Transparency is about building trust. The more your people trust each other and the organization, the more engaged and secure they feel – even in bad times. It simply leads to better work. Erring on the side of transparency is a good general approach.
That said, you can take transparency too far. Having an open book approach to the company’s finances can help build trust, but at some level it can also lead to unnecessary stress. It’s common for early stage companies to have one or several near-death moments as cash gets tight. Briefing your team on the intimate details of your lack of cash and limited runway can leave team members wondering if they are going to have a job soon. Productivity is likely to drop just when you need it to peak. In these situations, the CEO needs to bear some of the burden of uncertainty. Let the team stay focused, not feeling like they are bumping up against existential threats on a regular basis.
Instead, be transparent about your goals and where you stand relative to them. Be transparent about what each team in the company is working on so that other teams can coordinate and help drive the overall impact. Create an expectation of transparency in all directions: what’s going well, what’s not going well, what have you learned?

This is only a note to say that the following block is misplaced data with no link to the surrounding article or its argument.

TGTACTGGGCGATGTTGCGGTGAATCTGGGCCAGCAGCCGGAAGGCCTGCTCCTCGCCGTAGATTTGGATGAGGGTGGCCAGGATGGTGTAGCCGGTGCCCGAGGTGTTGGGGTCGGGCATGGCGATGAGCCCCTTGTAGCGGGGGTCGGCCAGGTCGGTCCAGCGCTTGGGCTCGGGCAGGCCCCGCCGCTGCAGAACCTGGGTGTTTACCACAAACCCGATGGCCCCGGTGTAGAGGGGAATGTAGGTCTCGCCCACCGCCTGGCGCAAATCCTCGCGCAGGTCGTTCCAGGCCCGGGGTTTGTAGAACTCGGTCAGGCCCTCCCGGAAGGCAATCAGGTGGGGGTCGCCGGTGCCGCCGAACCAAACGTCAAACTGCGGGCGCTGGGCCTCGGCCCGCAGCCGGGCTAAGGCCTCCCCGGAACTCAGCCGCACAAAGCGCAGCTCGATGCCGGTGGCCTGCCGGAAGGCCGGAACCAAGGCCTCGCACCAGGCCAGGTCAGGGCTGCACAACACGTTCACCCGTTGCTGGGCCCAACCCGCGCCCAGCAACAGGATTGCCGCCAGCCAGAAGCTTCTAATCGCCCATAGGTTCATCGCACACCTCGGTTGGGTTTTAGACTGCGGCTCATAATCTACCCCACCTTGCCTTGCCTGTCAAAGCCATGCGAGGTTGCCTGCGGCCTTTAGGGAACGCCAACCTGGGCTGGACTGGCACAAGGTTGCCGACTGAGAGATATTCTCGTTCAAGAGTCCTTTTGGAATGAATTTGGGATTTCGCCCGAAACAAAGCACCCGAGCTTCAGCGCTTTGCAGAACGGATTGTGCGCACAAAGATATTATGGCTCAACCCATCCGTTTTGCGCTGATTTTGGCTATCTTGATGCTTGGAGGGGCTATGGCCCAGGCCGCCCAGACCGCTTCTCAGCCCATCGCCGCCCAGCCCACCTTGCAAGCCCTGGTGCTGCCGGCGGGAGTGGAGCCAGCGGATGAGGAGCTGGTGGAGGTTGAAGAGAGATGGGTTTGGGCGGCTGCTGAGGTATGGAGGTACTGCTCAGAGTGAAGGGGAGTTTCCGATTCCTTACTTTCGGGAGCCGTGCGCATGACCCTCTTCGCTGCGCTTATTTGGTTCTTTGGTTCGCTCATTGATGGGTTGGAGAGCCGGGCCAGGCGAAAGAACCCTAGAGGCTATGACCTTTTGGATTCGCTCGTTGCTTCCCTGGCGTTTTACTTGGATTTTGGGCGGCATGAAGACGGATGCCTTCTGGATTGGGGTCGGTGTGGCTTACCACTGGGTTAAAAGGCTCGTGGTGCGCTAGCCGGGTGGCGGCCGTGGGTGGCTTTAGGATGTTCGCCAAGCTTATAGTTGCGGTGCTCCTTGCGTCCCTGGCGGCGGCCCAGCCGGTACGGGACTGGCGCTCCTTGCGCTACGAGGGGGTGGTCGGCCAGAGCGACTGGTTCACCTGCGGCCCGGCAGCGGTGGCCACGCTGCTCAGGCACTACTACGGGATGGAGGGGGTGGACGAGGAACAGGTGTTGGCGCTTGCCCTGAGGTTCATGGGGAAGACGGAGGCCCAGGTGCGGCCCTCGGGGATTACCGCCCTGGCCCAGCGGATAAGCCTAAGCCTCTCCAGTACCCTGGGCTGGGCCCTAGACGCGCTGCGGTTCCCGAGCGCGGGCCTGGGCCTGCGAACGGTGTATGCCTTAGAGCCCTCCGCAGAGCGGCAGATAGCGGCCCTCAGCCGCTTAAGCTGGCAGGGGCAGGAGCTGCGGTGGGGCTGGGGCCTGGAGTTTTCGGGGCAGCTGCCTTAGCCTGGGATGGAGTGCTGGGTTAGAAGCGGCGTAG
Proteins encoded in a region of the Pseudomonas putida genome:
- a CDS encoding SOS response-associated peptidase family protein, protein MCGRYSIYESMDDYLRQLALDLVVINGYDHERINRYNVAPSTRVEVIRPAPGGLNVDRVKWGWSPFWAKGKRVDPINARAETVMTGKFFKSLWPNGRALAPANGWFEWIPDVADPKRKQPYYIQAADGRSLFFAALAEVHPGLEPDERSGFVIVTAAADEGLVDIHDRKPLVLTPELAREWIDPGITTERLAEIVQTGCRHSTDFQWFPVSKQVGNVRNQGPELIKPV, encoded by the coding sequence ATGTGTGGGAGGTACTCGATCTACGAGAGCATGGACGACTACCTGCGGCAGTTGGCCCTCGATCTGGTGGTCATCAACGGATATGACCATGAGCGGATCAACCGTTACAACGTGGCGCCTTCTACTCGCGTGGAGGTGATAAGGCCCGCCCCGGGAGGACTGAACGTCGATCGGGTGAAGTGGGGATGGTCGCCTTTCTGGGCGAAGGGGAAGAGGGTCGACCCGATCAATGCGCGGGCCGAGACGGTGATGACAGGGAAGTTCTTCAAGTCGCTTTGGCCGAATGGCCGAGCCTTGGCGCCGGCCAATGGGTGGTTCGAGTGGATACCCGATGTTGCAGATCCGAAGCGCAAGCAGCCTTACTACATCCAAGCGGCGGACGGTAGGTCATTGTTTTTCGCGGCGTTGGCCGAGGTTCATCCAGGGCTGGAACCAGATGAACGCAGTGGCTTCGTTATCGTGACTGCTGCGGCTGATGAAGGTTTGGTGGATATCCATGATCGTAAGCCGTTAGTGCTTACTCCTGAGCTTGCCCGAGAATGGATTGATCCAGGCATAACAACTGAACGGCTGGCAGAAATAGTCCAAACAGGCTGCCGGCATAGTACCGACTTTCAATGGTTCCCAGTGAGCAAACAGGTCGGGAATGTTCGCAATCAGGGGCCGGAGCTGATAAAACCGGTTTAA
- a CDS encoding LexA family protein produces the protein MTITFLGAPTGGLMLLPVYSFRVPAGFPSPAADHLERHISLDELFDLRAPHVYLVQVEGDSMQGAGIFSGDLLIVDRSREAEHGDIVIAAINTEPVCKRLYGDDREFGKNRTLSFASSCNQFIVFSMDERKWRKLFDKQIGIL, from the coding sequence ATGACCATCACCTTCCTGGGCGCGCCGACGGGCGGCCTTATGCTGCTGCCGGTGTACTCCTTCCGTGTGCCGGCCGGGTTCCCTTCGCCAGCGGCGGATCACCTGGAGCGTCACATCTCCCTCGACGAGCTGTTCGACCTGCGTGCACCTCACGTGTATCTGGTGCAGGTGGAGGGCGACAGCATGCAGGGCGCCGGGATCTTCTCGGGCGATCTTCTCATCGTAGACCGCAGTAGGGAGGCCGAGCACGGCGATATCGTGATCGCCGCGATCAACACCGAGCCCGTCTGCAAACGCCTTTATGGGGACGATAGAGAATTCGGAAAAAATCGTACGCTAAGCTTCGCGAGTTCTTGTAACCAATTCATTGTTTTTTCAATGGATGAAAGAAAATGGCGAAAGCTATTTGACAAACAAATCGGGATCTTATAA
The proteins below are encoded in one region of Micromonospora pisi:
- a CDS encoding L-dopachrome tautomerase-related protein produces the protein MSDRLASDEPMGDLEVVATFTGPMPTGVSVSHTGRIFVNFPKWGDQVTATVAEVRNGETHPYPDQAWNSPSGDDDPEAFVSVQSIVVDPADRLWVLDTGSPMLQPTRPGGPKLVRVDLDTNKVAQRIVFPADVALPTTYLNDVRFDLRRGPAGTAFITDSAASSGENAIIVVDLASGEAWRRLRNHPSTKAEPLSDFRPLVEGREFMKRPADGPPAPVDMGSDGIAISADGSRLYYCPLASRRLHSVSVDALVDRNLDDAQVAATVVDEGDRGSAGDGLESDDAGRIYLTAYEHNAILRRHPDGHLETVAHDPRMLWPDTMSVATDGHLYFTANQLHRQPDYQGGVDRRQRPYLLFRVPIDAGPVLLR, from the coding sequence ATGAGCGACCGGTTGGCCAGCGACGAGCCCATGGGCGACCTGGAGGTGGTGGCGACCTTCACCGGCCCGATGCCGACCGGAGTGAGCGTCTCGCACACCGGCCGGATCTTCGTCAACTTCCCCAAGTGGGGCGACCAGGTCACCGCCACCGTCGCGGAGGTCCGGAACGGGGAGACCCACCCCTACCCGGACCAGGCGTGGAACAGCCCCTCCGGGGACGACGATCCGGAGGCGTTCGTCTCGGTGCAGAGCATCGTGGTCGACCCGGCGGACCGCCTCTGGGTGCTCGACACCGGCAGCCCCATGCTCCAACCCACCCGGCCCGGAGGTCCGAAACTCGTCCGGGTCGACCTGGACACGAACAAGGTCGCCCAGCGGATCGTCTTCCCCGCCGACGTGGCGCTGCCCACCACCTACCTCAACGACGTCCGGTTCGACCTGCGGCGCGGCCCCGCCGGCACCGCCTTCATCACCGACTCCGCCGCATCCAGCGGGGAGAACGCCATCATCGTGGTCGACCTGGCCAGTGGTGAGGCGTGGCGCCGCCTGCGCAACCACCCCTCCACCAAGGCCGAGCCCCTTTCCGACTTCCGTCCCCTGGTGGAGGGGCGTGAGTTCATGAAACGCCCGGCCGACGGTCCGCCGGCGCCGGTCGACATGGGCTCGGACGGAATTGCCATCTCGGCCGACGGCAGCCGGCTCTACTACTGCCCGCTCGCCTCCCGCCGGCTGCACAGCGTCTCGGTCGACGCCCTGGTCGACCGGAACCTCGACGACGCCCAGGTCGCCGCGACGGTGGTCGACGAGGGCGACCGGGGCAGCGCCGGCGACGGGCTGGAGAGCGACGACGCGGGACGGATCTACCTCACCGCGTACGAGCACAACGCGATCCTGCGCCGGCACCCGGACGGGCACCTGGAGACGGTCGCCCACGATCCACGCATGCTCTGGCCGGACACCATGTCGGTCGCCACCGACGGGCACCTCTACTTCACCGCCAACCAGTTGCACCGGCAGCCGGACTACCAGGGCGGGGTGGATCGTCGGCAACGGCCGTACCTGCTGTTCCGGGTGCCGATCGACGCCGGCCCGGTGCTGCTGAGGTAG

Making transparency stick:
When it comes to conflict, there is a sweet spot. The goal is to set the conditions just right to hit that sweet spot. Once again, it starts with institutional transparency and interpersonal trust. Patrick Lencioni describes a highly functional team in The Four Obsessions of an Extraordinary Executive:
“These people argue like brothers and sisters, but then they seem to forget about the arguments ten minutes later, just like my cousins. One of them would have a bloody nose, and the next thing you know they’re laughing.”
This is one rendition of the conflict sweet spot, albeit a more forceful one. Just remember: all valued team members need to feel comfortable bringing a contrarian idea forward. This can be particularly daunting for certain personalities. Their ideas may be rock solid, so you want them to surface. Create channels for these people to ‘speak up’ (e.g. anonymized contrarian meetups described above).
Perhaps most importantly, leaders should develop an internal “thermometer” as decisions are being made and – as appropriate – nudge the discourse left or right on the spectrum below. “Hurtful words” are a simple way of knowing you’ve crossed the line into destructive. The best team formats reside at the intersection of direct but caring exchanges (also see the simple grid from Radical Candor in the Foster Leadership Cohesion section).
Source: The Advantage, Patrick Lencioni